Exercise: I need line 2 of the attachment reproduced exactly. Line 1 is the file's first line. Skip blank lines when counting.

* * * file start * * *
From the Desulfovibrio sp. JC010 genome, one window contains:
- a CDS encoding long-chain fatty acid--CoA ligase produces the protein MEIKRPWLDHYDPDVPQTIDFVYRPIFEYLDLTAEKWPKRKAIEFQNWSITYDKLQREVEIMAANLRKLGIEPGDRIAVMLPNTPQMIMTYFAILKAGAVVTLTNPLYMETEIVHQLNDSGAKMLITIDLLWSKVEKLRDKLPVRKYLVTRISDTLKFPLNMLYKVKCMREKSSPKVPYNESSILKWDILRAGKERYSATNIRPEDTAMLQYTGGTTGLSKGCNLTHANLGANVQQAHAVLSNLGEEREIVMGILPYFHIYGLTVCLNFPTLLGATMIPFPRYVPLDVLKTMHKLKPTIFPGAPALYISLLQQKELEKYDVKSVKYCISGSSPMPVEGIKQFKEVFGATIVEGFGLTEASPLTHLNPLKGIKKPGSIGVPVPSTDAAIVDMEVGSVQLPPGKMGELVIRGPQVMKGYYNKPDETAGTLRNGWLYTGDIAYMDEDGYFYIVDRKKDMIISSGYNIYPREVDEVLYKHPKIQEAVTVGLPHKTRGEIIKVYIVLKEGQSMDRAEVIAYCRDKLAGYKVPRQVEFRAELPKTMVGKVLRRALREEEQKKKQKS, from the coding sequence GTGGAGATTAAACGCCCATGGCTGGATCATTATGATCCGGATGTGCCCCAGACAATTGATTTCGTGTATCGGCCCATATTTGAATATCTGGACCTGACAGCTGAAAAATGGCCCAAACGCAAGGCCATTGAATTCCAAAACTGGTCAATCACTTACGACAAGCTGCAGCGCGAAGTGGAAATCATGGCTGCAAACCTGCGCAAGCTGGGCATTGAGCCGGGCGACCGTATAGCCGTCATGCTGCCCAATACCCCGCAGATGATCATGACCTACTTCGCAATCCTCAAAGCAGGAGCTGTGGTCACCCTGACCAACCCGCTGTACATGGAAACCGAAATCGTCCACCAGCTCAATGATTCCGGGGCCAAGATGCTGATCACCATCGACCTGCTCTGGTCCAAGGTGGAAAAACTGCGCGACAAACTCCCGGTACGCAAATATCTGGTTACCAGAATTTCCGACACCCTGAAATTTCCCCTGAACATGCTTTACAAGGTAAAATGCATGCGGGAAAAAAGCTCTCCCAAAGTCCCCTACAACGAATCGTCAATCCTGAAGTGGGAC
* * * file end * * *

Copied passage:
- a CDS encoding long-chain fatty acid--CoA ligase produces the protein MEIKRPWLDHYDPDVPQTIDFVYRPIFEYLDLTAEKWPKRKAIEFQNWSITYDKLQREVEIMAANLRKLGIEPGDRIAVMLPNTPQMIMTYFAILKAGAVVTLTNPLYMETEIVHQLNDSGAKMLITIDLLWSKVEKLRDKLPVRKYLVTRISDTLKFPLNMLYKVKCMREKSSPKVPYNESSILKWDILRAGKERYSATNIRPEDTAMLQYTGGTTGLSKGCNLTHANLGANVQQAHAVLSNLGEEREIVMGILPYFHIYGLTVCLNFPTLLGATMIPFPRYVPLDVLKTMHKLKPTIFPGAPALYISLLQQKELEKYDVKSVKYCISGSSPMPVEGIKQFKEVFGATIVEGFGLTEASPLTHLNPLKGIKKPGSIGVPVPSTDAAIVDMEVGSVQLPPGKMGELVIRGPQVMKGYYNKPDETAGTLRNGWLYTGDIAYMDEDGYFYIVDRKKDMIISSGYNIYPREVDEVLYKHPKIQEAVTVGLPHKTRGEIIKVYIVLKEGQSMDRAEVIAYCRDKLAGYKVPRQVEFRAELPKTMVGKVLRRALREEEQKKKQKS, from the coding sequence GTGGAGATTAAACGCCCATGGCTGGATCATTATGATCCGGATGTGCCCCAGACAATTGATTTCGTGTATCGGCCCATATTTGAATATCTGGACCTGACAGCTGAAAAATGGCCCAAACGCAAGGCCATTGAATTCCAAAACTGGTCAATCACTTACGACAAGCTGCAGCGCGAAGTGGAAATCATGGCTGCAAACCTGCGCAAGCTGGGCATTGAGCCGGGCGACCGTATAGCCGTCATGCTGCCCAATACCCCGCAGATGATCATGACCTACTTCGCAATCCTCAAAGCAGGAGCTGTGGTCACCCTGACCAACCCGCTGTACATGGAAACCGAAATCGTCCACCAGCTCAATGATTCCGGGGCCAAGATGCTGATCACCATCGACCTGCTCTGGTCCAAGGTGGAAAAACTGCGCGACAAACTCCCGGTACGCAAATATCTGGTTACCAGAATTTCCGACACCCTGAAATTTCCCCTGAACATGCTTTACAAGGTAAAATGCATGCGGGAAAAAAGCTCTCCCAAAGTCCCCTACAACGAATCGTCAATCCTGAAGTGGGAC